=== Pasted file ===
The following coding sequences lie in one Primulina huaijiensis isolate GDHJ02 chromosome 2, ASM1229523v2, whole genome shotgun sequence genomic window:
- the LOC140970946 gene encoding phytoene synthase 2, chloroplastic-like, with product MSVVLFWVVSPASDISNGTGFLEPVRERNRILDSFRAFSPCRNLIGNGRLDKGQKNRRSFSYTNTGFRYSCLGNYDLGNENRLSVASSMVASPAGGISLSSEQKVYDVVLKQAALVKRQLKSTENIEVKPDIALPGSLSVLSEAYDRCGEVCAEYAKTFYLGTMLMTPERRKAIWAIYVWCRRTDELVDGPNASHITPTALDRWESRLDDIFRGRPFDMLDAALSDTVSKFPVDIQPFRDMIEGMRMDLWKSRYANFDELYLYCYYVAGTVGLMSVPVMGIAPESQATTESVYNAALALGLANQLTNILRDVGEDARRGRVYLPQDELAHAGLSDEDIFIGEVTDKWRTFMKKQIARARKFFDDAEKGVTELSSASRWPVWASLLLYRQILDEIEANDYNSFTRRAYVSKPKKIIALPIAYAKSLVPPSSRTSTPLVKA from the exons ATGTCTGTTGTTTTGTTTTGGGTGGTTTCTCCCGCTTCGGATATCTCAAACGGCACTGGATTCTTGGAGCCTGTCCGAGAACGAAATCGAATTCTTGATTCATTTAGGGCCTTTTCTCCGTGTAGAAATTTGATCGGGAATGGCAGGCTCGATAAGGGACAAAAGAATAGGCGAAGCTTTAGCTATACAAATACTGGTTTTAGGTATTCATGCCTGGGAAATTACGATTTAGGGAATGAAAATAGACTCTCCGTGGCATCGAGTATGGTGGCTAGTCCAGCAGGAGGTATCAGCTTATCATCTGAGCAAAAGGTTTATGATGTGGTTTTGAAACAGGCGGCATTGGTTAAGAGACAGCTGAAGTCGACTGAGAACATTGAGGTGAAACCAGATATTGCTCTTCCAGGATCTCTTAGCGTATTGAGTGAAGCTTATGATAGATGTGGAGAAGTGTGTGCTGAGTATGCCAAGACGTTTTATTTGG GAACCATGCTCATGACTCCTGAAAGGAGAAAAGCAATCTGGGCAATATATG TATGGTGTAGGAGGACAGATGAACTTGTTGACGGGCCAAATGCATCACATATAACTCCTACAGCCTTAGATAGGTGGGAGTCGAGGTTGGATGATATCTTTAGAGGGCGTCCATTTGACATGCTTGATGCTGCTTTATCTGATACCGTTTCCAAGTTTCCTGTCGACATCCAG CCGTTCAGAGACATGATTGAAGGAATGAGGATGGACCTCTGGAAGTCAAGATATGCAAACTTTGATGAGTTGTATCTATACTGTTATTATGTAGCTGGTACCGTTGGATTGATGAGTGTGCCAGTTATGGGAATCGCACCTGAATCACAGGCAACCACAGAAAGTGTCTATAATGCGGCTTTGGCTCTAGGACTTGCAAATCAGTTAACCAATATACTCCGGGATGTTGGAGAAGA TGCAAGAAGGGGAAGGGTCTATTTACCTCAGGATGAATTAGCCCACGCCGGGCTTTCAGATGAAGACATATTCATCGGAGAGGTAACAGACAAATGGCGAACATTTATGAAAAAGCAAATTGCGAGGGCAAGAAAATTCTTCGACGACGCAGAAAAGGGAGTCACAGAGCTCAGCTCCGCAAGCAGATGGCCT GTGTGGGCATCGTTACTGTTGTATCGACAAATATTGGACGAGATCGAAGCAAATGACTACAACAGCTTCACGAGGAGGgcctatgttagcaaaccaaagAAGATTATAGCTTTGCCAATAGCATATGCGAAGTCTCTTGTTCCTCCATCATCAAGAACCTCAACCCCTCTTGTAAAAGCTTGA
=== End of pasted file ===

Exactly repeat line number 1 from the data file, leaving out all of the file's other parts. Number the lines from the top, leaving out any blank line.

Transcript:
The following coding sequences lie in one Primulina huaijiensis isolate GDHJ02 chromosome 2, ASM1229523v2, whole genome shotgun sequence genomic window: